The principle of compassion is manifest in deep understanding that no matter how bad things are for you, you need to understand that there are people who are going through worse and need your compassion. One of the most difficult places to be in life is the place of selfishness and self absorption. The more we keep our eyes on ourselves and our state, the more oblivious we become to the state of those around us.
Like Joseph, it’s our duty to see the cup as half full never as half empty. To choose the option of gratitude over complains. To no matter how bad things are, be compassionate. To always be on the lookout for who you can be a blessing to.
The prison is hardly the place to be compassionate. My personal little experience behind a police station cell, and my several prison evangelism visits to different prisons are enough lesson for me on the operations of the Prison and prisoners. The people who are there ahead of you are not concerned about you. Prison has the capacity to make you self centered, absorbed with your woes, you are definitely not likely to notice that someone else is sad – after all aren’t they all supposed to be? As a Prisoner himself, Joseph still took notice of other sad prisoners and volunteered to help them. The help that connected him eventually to the palace.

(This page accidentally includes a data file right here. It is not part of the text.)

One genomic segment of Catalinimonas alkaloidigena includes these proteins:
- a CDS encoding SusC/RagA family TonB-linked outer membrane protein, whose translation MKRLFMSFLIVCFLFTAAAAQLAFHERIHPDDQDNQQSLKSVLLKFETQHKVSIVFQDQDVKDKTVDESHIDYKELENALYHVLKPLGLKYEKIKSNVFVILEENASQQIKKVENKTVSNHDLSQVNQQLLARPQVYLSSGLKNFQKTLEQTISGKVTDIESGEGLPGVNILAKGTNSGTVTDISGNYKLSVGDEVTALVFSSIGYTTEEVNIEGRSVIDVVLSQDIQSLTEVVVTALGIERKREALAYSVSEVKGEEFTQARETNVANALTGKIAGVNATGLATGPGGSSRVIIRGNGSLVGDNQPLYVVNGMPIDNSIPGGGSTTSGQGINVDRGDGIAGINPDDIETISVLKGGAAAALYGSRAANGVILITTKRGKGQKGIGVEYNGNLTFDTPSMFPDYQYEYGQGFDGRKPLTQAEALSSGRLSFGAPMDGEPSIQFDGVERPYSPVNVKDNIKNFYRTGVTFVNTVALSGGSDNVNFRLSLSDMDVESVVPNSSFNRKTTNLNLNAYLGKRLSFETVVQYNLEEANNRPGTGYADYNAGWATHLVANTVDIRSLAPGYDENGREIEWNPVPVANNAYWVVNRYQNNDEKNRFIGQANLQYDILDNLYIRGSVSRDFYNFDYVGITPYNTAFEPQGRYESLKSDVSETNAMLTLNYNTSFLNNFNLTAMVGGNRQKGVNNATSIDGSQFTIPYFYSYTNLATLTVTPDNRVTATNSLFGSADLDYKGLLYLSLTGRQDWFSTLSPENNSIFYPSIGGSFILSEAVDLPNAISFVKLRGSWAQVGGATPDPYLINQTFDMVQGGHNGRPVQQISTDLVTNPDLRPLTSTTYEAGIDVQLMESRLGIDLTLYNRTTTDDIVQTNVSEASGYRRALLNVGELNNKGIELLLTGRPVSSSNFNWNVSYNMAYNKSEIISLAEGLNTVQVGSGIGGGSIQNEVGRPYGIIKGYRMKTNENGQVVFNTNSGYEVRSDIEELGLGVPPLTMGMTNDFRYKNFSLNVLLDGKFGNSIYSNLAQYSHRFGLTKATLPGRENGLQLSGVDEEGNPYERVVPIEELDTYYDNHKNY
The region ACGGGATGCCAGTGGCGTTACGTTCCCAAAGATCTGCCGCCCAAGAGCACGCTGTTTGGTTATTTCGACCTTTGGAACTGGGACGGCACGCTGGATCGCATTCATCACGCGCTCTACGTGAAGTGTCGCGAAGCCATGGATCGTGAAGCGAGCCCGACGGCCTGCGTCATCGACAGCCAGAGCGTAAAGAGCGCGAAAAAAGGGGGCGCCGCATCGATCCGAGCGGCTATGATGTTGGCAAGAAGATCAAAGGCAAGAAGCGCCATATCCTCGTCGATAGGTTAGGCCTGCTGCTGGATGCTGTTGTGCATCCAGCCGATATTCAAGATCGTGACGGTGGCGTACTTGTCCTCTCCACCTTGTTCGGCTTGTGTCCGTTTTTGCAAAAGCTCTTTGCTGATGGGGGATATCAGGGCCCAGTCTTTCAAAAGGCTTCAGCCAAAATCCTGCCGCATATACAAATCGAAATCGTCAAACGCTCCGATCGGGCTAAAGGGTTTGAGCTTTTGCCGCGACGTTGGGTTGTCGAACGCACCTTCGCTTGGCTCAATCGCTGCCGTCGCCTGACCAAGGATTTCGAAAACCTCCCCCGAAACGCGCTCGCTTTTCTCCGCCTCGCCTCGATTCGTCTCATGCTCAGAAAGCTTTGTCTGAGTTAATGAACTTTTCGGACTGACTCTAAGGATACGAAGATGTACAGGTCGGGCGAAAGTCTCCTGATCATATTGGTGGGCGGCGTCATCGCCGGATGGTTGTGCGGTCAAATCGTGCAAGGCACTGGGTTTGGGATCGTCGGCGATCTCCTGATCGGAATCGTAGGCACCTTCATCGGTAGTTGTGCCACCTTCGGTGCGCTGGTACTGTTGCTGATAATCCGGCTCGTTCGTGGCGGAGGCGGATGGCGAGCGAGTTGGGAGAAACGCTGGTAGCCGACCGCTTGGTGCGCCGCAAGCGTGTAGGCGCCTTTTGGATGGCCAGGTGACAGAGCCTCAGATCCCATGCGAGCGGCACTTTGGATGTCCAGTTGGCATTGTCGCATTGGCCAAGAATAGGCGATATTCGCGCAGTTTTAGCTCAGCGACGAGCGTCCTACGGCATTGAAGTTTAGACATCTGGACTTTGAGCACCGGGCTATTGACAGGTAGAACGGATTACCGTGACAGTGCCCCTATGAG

Quit lamenting about your woes, if you take your eyes away from yourself and look around you, you’ll see many people you ought to have compassion on. Meet a need, help someone else closer to their dream. God counts faithfulness in little things, and faithfulness in handling other people’s things. Nothing in life is free, when you are generous and compassionate, it’s like dropping a stone in a river, it sends ripples forward and plenty backwards as well. Every act of kindness you make will come back to you as a reward.
Compassion is a consistent theme in the Bible and was also evident in Moses, David, Jesus and all his disciples, including me 🙂